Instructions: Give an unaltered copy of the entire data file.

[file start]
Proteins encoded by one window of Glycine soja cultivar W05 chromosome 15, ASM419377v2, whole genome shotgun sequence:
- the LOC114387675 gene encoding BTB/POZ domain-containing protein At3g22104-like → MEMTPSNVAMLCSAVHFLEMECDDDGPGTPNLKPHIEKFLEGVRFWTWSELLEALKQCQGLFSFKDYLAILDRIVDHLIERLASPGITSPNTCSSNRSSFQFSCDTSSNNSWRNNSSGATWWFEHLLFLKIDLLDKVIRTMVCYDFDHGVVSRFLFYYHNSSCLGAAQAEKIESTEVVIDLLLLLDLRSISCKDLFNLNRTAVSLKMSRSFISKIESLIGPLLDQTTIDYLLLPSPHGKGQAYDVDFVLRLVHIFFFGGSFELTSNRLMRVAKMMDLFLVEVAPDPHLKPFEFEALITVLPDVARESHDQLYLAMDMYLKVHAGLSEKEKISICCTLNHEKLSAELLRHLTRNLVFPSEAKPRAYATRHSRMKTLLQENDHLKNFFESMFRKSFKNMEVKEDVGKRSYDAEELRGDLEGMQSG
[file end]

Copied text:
Proteins encoded by one window of Glycine soja cultivar W05 chromosome 15, ASM419377v2, whole genome shotgun sequence:
- the LOC114387675 gene encoding BTB/POZ domain-containing protein At3g22104-like → MEMTPSNVAMLCSAVHFLEMECDDDGPGTPNLKPHIEKFLEGVRFWTWSELLEALKQCQGLFSFKDYLAILDRIVDHLIERLASPGITSPNTCSSNRSSFQFSCDTSSNNSWRNNSSGATWWFEHLLFLKIDLLDKVIRTMVCYDFDHGVVSRFLFYYHNSSCLGAAQAEKIESTEVVIDLLLLLDLRSISCKDLFNLNRTAVSLKMSRSFISKIESLIGPLLDQTTIDYLLLPSPHGKGQAYDVDFVLRLVHIFFFGGSFELTSNRLMRVAKMMDLFLVEVAPDPHLKPFEFEALITVLPDVARESHDQLYLAMDMYLKVHAGLSEKEKISICCTLNHEKLSAELLRHLTRNLVFPSEAKPRAYATRHSRMKTLLQENDHLKNFFESMFRKSFKNMEVKEDVGKRSYDAEELRGDLEGMQSG